Feb 11, 2009
Crisis helps Furla nab high-end luxury buyers
Feb 11, 2009
By Deepa Babington
ROME (Reuters) - Italian luxury bag maker Furla has won clients from higher-end brands in a sign "affordable luxury" companies are weathering the global downturn better than most, its chairman said.
The family-owned firm targets young, professional women with trendy leather bags at prices considered within their reach - between 250 and 400 euros on average. "We're getting a lot of clients that are trading down from other brands," Giovanna Furlanetto told Reuters in a telephone interview.
"They're pulling back, so if they find a product with good quality and a known brand then they're willing to take a step back from costlier brands that they bought until yesterday."
Competitors have marked down prices to attract shoppers but Furla has done the opposite, focusing on higher-priced products to boost margins from customers who normally buy pricier brands.
Furla expects to report a rise in sales and profit in 2008, albeit at a slower pace than in previous years, Furlanetto said.
Echoing other Italian retailers who have said post-Christmas sales were better than feared, Furlanetto said Furla's January sales also rose from a year earlier.
The firm, which recently expanded into a line of bags for men and shoes for women, is keeping a tight rein on investments in the first half of the year.
It is maintaining its expansion plans that include entering the Indian market -- where it plans to open its first store this year -- but on the whole is focusing on remodeling stores rather than opening new ones to generate sales, Furlanetto said.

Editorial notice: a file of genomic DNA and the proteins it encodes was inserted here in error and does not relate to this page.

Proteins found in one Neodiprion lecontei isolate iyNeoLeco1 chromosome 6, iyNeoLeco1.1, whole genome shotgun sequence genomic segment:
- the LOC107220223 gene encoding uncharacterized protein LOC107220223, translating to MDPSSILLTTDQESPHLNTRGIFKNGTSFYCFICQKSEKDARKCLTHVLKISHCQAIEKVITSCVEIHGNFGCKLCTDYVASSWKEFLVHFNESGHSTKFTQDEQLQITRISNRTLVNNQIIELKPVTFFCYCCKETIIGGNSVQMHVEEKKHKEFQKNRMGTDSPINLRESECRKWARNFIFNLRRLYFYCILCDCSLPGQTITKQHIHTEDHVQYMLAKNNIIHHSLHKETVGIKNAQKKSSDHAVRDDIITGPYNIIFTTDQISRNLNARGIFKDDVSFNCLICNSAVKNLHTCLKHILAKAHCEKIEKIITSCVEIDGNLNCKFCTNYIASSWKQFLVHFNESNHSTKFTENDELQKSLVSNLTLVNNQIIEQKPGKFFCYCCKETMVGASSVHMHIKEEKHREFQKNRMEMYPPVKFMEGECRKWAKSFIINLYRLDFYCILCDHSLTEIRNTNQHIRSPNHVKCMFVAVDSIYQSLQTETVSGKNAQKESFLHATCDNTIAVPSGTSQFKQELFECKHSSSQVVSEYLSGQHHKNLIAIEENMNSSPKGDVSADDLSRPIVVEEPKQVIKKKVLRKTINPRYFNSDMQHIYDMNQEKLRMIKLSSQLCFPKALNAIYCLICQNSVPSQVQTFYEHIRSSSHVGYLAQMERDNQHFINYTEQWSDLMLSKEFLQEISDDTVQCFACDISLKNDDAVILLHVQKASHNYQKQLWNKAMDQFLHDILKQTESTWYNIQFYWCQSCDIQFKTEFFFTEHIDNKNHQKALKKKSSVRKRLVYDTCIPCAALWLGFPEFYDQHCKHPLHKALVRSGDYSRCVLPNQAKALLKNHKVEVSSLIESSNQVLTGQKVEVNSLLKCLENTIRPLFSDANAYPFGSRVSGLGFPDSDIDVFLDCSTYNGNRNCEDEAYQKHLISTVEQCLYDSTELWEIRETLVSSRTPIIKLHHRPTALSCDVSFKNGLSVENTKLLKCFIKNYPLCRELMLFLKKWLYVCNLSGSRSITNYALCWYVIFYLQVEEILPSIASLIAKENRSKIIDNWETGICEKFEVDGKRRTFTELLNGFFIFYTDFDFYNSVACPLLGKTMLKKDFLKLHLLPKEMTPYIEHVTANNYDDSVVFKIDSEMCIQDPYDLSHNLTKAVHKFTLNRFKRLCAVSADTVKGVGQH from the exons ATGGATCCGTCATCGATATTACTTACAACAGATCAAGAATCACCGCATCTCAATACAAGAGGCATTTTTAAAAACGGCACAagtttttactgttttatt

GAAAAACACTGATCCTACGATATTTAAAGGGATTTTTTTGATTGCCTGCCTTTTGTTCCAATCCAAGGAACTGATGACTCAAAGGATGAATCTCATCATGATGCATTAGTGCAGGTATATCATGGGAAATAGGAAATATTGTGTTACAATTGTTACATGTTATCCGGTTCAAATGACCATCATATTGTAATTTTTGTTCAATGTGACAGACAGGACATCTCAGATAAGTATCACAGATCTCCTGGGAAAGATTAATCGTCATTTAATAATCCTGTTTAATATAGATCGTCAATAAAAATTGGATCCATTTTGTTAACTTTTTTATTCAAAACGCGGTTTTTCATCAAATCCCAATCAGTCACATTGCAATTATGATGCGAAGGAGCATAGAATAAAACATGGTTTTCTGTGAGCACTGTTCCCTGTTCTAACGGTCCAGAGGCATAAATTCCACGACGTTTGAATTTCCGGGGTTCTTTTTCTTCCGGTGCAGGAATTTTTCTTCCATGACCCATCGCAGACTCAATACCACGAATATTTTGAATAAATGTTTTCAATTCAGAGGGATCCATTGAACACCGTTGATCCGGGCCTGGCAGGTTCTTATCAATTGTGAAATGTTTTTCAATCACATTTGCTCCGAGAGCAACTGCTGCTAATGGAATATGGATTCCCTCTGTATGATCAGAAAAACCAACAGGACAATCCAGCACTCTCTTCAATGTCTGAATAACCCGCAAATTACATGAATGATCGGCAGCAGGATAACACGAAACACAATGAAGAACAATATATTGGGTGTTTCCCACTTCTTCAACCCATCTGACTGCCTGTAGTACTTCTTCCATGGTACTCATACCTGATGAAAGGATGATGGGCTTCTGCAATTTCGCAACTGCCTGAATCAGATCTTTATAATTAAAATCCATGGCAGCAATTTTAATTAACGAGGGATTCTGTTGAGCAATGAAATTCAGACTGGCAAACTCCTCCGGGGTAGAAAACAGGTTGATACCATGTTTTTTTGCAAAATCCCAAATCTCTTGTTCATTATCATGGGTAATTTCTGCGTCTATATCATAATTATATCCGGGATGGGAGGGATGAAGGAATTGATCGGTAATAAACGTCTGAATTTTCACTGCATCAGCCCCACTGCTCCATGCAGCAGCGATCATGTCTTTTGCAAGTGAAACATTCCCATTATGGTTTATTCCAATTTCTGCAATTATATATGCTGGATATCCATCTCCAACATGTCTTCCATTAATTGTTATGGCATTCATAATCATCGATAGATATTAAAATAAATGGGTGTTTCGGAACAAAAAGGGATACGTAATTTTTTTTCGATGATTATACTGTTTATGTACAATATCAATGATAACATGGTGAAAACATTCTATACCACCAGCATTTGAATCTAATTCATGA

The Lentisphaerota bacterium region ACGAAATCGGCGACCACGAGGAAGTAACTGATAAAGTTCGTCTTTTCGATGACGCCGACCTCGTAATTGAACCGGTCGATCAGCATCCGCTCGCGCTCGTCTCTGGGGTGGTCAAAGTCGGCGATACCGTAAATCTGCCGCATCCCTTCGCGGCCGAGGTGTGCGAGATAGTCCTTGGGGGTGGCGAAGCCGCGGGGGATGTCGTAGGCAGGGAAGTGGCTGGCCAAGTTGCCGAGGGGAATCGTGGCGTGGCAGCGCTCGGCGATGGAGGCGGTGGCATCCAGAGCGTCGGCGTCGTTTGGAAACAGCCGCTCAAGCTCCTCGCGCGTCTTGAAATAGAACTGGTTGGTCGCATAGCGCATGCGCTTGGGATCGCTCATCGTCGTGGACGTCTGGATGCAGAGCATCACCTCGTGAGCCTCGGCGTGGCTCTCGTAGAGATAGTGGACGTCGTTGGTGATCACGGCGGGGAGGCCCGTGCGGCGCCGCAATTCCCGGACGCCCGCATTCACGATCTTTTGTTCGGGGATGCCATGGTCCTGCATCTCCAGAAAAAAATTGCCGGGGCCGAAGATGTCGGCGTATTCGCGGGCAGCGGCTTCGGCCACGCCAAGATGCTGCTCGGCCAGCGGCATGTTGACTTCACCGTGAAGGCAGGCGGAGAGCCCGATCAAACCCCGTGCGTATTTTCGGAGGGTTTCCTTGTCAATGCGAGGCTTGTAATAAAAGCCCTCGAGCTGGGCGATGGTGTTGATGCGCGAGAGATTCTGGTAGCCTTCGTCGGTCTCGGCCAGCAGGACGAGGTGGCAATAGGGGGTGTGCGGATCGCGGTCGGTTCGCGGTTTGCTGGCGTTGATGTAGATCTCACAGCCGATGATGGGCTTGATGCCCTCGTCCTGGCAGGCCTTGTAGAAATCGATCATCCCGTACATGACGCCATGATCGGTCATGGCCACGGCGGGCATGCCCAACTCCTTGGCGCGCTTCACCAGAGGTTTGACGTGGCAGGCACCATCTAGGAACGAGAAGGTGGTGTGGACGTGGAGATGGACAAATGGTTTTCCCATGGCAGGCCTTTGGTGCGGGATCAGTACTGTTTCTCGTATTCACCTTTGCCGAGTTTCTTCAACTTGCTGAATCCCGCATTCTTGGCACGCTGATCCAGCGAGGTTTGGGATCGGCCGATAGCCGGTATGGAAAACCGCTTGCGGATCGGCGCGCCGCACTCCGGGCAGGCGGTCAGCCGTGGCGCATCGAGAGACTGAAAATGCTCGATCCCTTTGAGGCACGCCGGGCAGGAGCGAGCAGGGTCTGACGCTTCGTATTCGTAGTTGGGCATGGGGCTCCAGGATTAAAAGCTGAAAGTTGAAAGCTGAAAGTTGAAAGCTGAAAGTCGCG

"It's a phase of reflection partly due to the economic situation, to reinforce ourselves on the retail end by focusing on making the stores prettier and bigger," said Furlanetto.
"It's a moment of consolidation rather than aggressive expansion."
The Bologna-based company relies on a distribution network of 1,200 stores where its products are sold -- including 300 Furla-branded stores.
One of several Italian luxury brands considered a candidate for an initial public offering or investment by a private equity firm before turmoil rocked the markets, Furlanetto said the firm had refused several offers to remain a family-owned business.
"We've had everything and more -- the possibility of an IPO,
funds that wanted to invest in us, big brands that wanted to buy us," she said. "We've resisted many siren songs."
(Editing by David Cowell)
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